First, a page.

After reading Mike Dawson’s comments on Measure S last week, I felt compelled to correct several incorrect assumptions contained in his letter.
His first comment included government “living within its means.” It is important for us all to be aware that ECCFPD has not had the means/revenue to effectively provide the service most citizens expect. As previously explained, because of Prop 13 limits, we have been paying for a rural level of service when the reality is the community has grown to require a suburban level of service. The cities and communities have grown without any adjustments to the apportionment of funding. In this case our fire district’s “means” has been below the industry standard and below the rest of the county, in revenue, pay and services. Thirty years of underfunding the fire district has finally caught up with us.
Next were comments of pension reform and “crying wolf.” While many municipalities are working on pension reform, the issues are extremely complex. There are many laws and statutes that define what can and cannot be “reformed” and it takes decades for any savings to be realized. Furthermore, our firefighters are already paid far below that of their county and Bay Area counterparts. They are a distant last when it comes to staffing levels and compensation – there is no more room to be cut. There is no “crying wolf.”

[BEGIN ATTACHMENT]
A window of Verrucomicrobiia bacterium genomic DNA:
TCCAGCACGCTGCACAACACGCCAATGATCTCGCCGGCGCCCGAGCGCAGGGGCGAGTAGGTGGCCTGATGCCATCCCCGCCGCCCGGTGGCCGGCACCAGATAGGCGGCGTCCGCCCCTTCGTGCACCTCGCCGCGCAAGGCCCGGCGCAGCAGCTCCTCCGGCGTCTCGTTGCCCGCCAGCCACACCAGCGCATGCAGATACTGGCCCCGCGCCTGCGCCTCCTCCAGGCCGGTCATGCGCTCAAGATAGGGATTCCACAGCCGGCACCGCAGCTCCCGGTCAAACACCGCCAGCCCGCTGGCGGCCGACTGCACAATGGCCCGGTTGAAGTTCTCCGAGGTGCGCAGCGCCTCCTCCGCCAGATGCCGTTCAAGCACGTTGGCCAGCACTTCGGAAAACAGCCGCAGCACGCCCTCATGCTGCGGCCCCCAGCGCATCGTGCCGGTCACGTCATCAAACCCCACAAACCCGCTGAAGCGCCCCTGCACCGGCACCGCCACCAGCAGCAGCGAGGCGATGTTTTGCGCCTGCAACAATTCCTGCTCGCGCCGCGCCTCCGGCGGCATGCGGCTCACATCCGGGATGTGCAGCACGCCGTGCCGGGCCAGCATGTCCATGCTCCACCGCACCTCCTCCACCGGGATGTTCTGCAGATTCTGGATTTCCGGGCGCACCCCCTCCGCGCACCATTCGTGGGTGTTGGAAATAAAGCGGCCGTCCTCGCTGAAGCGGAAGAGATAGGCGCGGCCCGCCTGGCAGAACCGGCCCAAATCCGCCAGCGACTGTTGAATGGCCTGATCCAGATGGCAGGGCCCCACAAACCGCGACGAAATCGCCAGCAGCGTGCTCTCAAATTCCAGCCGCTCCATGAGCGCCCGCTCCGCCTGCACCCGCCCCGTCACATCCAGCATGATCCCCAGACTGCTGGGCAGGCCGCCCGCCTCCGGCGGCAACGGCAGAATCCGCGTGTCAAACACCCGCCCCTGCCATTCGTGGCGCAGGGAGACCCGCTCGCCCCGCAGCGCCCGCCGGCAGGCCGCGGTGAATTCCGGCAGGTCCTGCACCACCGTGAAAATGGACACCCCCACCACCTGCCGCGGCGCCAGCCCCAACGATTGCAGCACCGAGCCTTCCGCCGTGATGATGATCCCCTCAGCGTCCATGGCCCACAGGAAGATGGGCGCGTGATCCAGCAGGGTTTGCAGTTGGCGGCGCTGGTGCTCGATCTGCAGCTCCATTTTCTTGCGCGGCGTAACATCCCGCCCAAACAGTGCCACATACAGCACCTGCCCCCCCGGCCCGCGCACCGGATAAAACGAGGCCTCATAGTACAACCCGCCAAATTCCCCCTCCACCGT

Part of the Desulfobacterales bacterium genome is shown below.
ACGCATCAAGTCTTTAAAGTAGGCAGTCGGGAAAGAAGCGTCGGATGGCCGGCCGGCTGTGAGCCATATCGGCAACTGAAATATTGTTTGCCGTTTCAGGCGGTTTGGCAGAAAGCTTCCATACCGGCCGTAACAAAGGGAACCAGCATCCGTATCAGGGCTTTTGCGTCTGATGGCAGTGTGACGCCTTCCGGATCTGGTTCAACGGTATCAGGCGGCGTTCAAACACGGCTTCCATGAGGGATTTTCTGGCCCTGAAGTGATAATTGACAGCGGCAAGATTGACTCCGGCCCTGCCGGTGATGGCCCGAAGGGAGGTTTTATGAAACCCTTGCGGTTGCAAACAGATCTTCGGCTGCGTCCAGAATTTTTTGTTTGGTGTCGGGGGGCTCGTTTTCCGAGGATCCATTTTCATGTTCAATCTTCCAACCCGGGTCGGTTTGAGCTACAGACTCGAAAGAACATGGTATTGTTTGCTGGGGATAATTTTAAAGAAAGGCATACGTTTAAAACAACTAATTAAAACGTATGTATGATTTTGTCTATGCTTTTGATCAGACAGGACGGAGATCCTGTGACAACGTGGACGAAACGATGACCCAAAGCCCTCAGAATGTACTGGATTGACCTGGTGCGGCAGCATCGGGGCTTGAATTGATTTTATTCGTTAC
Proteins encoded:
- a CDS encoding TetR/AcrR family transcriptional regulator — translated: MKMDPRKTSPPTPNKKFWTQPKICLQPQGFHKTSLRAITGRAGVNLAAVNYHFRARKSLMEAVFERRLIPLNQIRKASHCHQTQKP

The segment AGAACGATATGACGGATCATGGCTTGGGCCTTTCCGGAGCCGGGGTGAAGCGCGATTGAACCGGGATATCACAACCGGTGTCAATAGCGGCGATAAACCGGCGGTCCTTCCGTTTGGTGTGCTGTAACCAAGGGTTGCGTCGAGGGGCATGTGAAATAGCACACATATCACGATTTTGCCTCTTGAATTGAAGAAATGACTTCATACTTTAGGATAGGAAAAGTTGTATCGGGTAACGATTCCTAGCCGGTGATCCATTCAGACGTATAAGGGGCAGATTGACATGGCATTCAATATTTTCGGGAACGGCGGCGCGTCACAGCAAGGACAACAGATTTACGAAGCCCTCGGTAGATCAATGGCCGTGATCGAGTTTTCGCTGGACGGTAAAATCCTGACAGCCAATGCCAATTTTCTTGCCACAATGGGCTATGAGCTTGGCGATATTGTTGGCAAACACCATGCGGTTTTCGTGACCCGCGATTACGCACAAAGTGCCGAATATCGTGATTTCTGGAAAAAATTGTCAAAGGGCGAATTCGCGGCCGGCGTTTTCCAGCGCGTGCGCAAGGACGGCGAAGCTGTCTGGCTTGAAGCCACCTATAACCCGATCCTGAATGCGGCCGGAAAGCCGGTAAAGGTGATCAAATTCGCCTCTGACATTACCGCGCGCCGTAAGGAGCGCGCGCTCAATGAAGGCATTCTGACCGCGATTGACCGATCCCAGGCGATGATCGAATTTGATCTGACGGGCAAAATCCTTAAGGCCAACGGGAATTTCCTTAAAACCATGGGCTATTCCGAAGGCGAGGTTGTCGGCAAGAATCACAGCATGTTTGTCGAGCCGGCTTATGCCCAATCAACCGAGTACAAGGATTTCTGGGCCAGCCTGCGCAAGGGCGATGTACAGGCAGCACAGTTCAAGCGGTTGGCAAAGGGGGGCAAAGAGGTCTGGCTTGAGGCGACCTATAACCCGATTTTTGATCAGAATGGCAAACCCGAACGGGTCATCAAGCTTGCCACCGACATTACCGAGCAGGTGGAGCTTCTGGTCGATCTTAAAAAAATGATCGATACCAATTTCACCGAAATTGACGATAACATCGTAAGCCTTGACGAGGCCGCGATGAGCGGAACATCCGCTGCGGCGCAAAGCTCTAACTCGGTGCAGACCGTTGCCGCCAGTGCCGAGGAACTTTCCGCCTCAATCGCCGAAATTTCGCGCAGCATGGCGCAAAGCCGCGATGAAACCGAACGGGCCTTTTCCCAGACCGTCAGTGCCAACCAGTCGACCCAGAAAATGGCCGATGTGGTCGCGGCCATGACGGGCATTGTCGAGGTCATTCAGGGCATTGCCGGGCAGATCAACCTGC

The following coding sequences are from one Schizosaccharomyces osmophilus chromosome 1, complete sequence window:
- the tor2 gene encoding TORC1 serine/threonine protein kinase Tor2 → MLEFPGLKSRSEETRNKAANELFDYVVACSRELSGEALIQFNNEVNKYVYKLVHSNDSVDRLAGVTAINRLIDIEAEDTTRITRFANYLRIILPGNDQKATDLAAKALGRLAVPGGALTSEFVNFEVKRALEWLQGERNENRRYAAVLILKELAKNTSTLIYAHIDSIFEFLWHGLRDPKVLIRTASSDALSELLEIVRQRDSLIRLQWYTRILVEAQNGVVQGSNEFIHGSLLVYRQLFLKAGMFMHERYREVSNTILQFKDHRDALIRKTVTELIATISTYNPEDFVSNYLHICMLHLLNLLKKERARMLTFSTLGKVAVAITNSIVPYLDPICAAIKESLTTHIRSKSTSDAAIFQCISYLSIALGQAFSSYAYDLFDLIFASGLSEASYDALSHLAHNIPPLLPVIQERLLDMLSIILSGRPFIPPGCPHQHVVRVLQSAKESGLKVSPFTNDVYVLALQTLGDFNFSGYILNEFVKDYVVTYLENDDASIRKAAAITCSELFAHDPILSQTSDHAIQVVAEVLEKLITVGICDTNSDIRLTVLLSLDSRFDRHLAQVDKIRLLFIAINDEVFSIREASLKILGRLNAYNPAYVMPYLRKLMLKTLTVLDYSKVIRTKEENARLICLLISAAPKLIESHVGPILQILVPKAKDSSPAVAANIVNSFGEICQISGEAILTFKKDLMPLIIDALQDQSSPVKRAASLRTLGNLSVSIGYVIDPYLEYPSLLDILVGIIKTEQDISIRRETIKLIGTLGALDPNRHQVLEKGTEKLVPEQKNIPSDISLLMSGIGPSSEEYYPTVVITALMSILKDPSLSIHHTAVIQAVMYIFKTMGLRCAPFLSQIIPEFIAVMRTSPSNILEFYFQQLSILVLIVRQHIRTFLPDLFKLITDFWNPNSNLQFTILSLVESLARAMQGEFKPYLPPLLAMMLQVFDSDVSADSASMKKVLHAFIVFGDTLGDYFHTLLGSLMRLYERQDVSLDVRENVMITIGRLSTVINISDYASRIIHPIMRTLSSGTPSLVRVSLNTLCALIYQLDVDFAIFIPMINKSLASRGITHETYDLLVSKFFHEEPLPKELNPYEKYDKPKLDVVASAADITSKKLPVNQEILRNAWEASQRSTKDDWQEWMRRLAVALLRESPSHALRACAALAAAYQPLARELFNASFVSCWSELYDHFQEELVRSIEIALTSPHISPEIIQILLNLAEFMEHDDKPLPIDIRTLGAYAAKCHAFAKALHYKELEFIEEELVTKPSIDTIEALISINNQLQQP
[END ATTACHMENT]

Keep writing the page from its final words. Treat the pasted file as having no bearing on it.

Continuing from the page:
It’s very clear that if Measure S fails, half of our remaining fire stations will be closed almost immediately, leaving us with only three stations to protect the communities that have relied on as many as eight fire stations in the past. This is neither a scare tactic nor a matter of “crying wolf.” It is the reality facing each and every one of us.
Lastly was a comment regarding Brentwood possibly separating itself from the district and forming its own fire department. While even though the unincorporated communities pay a higher 9 percent compared to Brentwood’s 7 percent, the scenario of detachment is highly unlikely due to many factors and Government Code 56668, which LAFCO (Local Agency Formation Commission), the regulating agency, must consider.
Moreover, even if Brentwood was able to detach, its citizens still travel, visit family and friends, own businesses, shop and work outside of its boundaries and are likely to need emergency services when away from home or traveling Vasco, Marsh Creek and Highway 4.
I agree that it is important to look closely at the consequences this proposal brings, as well as any new taxes. Although I feel taxed out, the ramifications of Measure S are beyond any scare tactic, and the consequences would be felt immediately. If the measure fails, your insurance is subject to increase and cancellation, firefighters will be laid off, fire stations will close and vital emergency response times will increase. This puts lives and property at risk. In this scenario, we all lose.
As a resident, former LAFCO commissioner and taxpayer, I urge you to get the facts, and vote Yes on Measure S.